She arrived at a clearing in the forest, where the sun marked a circle that dazzled her eyes. She stamped the ground, listened to the soil for a while. This was a good spot, she thought. Prime real estate at a low deposit now available the Other gabbled. She glanced over at her daughter Trudy to see if the voice had reached her, but her daughter was engrossed in some knick knack they had found back in the last town. Thomas however was startled, wide eyed, and yet again Wednesday had to suppress her disgust that the ability had gone that way. She loved the boy, but wanted him married off to a quiet life, away from the business.
She whistled to the Fore Man, who called on the adjuncts to bellow orders at the troops. A seat was slid under her backside, and a tent raised around her. She wondered if the Other had done it on purpose, made it the boy. Maybe it just took a bit more brainpower than Trudy had inherited from her father, who it must be said was more pleasing to the eye than the ear. Mind you, Tom’s father was no great brains either.
The Map Man begged her attention. They were at this spot in the region owned by Alice Liddell, the traditional name Montana, there were existing castles here and here but in general the area was undeveloped, there were quite a few surface towns here but it would be difficult to link to them. And so on. Wednesday had drifted off once she knew the owner. Liddell. A Globalist sandwiched between the orthodox towns to the south and the wild men up north. She would want the usual tools and gizmos, but sooner than later it would be weapons. Probably small arms, she’d be pushing north to get away from the clock-botherers, a few bangs and the natives would scatter. They all wanted weapons these days, and the castles were getting torn up faster than ever before. It was a pity, it seemed a nice place even upstairs.
A series of thumps shook the ground as the Sniffer Man sent sound waves bouncing through the soil. She already knew the image would be clean, that they would be digging here soon. She could almost see how it would end, a year? Less. But a graceful evacuation. Not too many lost. She could feel the Other pleading the usual promises and excuses but it had been too many times now, it always ended the same way for people, well cattle anyway.
The image was clean. She nodded to the Fore Man and the heavy machinery started through the forest. That would cause much damage, but to people who saw the world from beneath, there was little care. Some of the natives would complain, they would be given tools and weapons, job offers, it would be smoothed over as always.
The Radio announcer cut into her reverie. Wednesday sold weapons to the Globalists, surely a provocation?
No use pointing out that the orthodox were the best customers, and keen on the latest nightmares, but Wednesday knew the right words. Had not Paul himself led her to the beacon? If he was part of the plan surely she was part of the plan as well? Had she not been there when the first radio spoke (actually she’d been down the corridor sewing but never mind). She bet that the chairs on which they were seated weren’t dug out of some ruins and took great satisfaction in the crestfallen face of the announcer, one of those clock-bothering pearl-clutching wowsers that pretended meat came from cans. Anyway…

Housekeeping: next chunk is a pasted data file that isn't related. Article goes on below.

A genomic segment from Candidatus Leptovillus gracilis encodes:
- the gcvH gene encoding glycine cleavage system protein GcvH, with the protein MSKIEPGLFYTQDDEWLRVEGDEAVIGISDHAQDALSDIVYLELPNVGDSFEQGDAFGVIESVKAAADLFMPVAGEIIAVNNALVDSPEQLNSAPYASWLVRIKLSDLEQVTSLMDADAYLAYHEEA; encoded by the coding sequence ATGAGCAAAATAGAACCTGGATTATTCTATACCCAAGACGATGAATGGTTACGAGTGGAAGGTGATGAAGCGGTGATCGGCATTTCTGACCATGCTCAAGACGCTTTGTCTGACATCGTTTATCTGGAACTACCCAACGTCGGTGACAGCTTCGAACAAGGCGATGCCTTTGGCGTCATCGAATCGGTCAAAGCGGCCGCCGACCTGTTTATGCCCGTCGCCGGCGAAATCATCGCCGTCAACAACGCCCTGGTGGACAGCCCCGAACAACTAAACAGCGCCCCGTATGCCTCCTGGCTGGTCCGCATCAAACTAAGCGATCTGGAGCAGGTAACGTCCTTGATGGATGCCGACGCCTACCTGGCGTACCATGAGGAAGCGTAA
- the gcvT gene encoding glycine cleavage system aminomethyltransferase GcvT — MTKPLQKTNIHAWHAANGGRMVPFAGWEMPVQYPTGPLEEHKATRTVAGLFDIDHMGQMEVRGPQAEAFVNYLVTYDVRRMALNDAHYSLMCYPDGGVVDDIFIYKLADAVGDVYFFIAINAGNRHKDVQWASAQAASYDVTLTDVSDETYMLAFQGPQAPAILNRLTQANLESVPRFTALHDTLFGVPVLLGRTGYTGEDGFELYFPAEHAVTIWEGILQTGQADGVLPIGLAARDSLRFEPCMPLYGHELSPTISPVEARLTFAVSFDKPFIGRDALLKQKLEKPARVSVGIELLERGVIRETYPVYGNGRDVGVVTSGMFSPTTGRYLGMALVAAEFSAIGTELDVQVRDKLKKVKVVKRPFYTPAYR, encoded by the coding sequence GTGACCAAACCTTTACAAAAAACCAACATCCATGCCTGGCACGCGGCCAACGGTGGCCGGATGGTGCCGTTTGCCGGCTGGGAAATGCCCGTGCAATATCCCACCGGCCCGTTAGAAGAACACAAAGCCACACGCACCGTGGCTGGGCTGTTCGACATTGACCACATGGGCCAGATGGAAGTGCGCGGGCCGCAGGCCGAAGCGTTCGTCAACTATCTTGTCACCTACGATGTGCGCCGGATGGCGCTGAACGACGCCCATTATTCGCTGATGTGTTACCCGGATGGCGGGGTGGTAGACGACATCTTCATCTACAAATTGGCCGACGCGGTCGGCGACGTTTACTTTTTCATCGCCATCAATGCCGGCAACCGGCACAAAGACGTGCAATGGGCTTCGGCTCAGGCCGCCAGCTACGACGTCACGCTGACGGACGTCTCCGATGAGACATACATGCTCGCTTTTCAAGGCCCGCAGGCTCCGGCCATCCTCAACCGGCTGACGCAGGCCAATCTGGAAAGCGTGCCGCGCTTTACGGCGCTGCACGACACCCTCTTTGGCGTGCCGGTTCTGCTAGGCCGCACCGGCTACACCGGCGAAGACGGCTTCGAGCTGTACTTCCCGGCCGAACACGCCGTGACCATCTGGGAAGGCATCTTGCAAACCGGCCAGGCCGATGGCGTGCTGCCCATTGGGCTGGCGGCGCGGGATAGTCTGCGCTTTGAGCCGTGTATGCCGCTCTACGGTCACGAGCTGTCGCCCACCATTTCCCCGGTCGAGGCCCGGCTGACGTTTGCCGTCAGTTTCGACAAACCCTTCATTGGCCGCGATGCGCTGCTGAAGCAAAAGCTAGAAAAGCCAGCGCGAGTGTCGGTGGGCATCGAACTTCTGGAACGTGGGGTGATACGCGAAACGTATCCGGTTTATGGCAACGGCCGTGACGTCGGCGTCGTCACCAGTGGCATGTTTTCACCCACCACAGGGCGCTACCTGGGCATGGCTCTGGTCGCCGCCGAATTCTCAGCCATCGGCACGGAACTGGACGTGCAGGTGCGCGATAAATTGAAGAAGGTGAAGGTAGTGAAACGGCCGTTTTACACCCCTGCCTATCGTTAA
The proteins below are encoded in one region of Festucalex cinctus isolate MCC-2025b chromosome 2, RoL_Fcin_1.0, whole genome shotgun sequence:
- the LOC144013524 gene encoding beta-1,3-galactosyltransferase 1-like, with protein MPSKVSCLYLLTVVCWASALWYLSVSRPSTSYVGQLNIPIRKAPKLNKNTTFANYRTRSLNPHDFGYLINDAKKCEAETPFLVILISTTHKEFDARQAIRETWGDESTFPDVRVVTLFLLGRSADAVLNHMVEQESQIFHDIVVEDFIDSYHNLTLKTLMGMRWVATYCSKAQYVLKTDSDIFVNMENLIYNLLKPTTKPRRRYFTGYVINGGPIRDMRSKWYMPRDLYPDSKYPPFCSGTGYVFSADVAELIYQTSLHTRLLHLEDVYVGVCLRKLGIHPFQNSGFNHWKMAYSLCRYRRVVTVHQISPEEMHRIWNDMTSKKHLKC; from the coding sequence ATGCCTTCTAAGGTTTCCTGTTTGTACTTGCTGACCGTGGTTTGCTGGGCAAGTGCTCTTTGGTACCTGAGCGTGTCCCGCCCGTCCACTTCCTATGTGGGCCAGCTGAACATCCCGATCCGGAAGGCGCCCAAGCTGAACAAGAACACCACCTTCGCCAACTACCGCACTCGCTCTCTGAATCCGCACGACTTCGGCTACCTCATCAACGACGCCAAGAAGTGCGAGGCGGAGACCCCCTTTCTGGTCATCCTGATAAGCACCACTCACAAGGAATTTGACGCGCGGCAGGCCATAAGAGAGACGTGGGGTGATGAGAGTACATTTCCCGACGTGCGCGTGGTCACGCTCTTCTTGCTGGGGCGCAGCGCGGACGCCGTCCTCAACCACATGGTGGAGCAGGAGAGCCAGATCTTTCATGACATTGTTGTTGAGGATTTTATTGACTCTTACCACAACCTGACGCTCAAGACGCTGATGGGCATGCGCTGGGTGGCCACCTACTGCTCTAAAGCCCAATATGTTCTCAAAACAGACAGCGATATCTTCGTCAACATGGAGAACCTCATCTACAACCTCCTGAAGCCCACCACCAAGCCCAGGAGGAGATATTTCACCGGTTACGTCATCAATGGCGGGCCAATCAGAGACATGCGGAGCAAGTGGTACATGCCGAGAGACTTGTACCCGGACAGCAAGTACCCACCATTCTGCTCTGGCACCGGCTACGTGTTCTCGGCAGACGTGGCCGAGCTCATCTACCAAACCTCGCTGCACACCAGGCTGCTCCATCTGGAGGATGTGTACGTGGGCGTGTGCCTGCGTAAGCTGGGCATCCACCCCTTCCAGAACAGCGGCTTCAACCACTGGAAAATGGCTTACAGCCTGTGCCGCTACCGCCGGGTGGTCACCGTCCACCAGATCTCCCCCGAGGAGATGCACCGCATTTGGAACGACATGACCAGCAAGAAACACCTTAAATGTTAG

Back in her memory, she sat in the tent with a little turntable spinning close to her face. VESTAX it was called, an original that had been with her through many triumphs and close calls. From the turntable a little hand mirror bounced light across her face, she hummed a song to herself. She skimmed… a blue light sent out over the inner landscape. A sharp echo nearby… her children, very close, and then a gulf… over to the west, faintly, someone she didn’t recognise… and then Olga a little further south, hello hello Olga was deep in the business she could tell from the distortion… faintly, faintly another mind further away, perhaps another up north but the light was too weak. Shards of light criss crossed the map – the remnants of beacons lit up as she touched them – less now as the surface people tore them down.
She turned her mind to the side, found her daughter again, and through her a grand daughter to be, and it was puzzling as always that the line stopped there. Puzzling too that the mind of the grand daughter seemed close to her own mother, as if there were some kind of loop – an airport, exodus.
The sunlight leaking into the tent pissed her off. Who knows how people put up with all this emptiness around them?
Thank you for speaking with us today. You’ve been listening to Wendy March in conversation, first and foremost of the farming community that are now re-stocking the reborn world. You’re tuned to KCFC Boulder, territory of Phillips, and in a short moment we cross to Fort Collins for the time signal, universal and coordinated.
And to hell with you all, thought Wednesday, still gripped by the memory of that headache.